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Congress does not see AAP factor in Delhi civic polls

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New Delhi, April 03, 2017: The Delhi Congress on Monday said it is looking at a straight contest with the Bharatiya Janata Party (BJP) in the upcoming civic body polls, and not with the Delhi Chief Minister Arvind Kejriwal-led Aam Aadmi Party (AAP).

“I think our fight is with the BJP, not the AAP. Woh (BJP) abhi josh me hain (They are high on power). On the other hand, the AAP has been exposed. The Punjab and Goa results are for all to see,” senior Delhi Congress leader and former Speaker of Delhi Assembly Subhash Chopra told IANS.

Asked about a few Congress leaders quitting the party and a few other seniors threatening to do so, Chopra said that although there is “some resentment”, true Congressmen would not desert the party.

“Of course, there is some resentment in the party. And that is natural because there were 10-12 aspirants for each seat, but the ticket could be given to only one.

“Those who did not get tickets, or senior leaders whose choice candidates were not given ticket are bound to be somewhat unhappy. But that does not mean they are quitting the party,” Chopra said.

He said that Ashok Kumar Walia “did not even once” speak of quitting the Congress, and that words were put into Walia’s mouth.

“I have spoken to him just now and he said that he did not say anything to that effect,” Chopra said.

He said that Amrish Gautam quit the party because his son was not given a ticket.

“Quitting your party because your son was not given a ticket? A true Congressman would never do that,” he said.

Chopra said that a transparent method of ticket distribution was adopted this time around.

“Candidate’s winnability and workers’ choice were the criteria (for giving tickets). As many as 39,000 Congress workers were contacted over telephone before making a final choice,” he said. IANS

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Brazil’s President Bolsonaro Faces First Defeat in Congress

The defeat on the floor of the house came one day after Bolsonaro fired a senior minister amid a scandal.

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Jair Bolsonaro, Brazil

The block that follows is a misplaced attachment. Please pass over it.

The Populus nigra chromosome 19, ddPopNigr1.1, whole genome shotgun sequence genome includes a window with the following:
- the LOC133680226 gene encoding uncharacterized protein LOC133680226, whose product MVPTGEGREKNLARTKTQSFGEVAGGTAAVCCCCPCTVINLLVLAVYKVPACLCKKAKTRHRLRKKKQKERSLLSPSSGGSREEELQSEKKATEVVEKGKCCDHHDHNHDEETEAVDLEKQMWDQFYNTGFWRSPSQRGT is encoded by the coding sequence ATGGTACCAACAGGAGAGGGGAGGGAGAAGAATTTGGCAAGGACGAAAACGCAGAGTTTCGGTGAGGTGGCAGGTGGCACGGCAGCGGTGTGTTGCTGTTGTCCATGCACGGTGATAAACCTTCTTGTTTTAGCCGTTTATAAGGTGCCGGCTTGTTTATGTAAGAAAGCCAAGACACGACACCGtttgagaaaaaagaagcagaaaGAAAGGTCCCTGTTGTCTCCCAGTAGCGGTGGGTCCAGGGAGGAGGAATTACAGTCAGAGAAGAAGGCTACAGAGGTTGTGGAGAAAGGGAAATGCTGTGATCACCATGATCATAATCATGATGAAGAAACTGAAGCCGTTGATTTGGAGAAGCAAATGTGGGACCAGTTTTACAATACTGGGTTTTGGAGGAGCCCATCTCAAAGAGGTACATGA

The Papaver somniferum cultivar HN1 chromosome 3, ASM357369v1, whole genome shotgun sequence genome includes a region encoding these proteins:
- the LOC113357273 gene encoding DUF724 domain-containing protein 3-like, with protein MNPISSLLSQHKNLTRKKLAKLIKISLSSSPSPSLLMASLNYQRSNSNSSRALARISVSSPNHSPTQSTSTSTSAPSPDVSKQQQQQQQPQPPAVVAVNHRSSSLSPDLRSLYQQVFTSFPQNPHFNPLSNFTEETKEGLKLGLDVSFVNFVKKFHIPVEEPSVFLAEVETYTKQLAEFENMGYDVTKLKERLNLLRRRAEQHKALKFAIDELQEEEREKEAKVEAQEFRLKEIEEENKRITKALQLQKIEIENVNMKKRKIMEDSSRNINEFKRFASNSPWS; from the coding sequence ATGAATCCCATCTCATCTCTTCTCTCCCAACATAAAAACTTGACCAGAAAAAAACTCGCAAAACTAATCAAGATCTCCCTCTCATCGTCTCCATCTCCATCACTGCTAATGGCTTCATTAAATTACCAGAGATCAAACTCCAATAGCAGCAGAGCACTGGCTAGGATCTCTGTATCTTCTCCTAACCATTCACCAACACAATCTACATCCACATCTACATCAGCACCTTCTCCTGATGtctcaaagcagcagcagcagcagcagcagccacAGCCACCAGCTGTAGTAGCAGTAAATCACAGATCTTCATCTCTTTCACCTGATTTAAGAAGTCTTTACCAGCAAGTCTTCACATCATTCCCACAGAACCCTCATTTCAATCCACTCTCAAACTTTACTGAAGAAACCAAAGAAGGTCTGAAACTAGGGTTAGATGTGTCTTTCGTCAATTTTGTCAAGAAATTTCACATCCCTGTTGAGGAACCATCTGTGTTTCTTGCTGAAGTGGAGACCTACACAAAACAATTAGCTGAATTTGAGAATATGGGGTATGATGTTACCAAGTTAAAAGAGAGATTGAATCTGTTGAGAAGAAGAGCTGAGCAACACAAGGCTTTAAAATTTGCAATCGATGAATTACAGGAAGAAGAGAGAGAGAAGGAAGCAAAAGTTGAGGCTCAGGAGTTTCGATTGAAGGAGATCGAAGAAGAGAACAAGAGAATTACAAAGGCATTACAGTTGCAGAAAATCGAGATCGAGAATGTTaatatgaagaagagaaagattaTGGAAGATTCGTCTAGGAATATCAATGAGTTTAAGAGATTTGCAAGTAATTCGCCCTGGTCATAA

Brazil's President Jair Bolsonaro arrives at the inauguration ceremony of the new president of the Parliamentary Front of Agriculture (FPA), at the Clube Naval, in Brasilia, Jan. 19, 2019. VOA

Brazil’s lower chamber handed right-wing President Jair Bolsonaro his first defeat in Congress on Tuesday, the day before his government presents its most important legislative proposal to rein in a gaping budget deficit and spur growth.

The house voted overwhelmingly to suspend an executive order by the Bolsonaro government that altered Brazil’s freedom of information law to broaden the number of officials allowed to designate data and documents as secret or ultra-secret.

Lawmakers voted 367 to 57 to fast-track a bill overturning the secrecy measure and government whips were unable to muster votes to avoid defeat.

The bill must still be voted on by the Senate, but the reversal showed that Bolsonaro, who took office on Jan. 1, has not yet been able to organize a coalition in Congress to back his legislative agenda.

On Wednesday, Bolsonaro will send to Congress his plan to overhaul Brazil’s generous and costly pension system that eats up more than half of federal spending and is the main factor behind an unsustainable budget deficit.

Brazil, Bolsonaro
FILE – Gustavo Bebianno in Sao Paulo, Brazil, Sept. 29, 2018. VOA

Approval of pension reform is vital for the recovery of investor confidence in Latin America’s largest economy.

The defeat on the floor of the house came one day after Bolsonaro fired a senior minister amid a scandal involving campaign financing for some of his party’s congressional candidates in the October elections.

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The ousted minister, Gustavo Bebianno, was instrumental in getting Bolsonaro elected but had a run-in with one of the president’s sons, triggering the weeks-old government’s first cabinet crisis.

In a note to clients, analysts at Eurasia Group said the scandal indicated the administration’s political team was in disarray, but they still expected the pension reform to get passed, albeit in a less ambitious version. (VOA)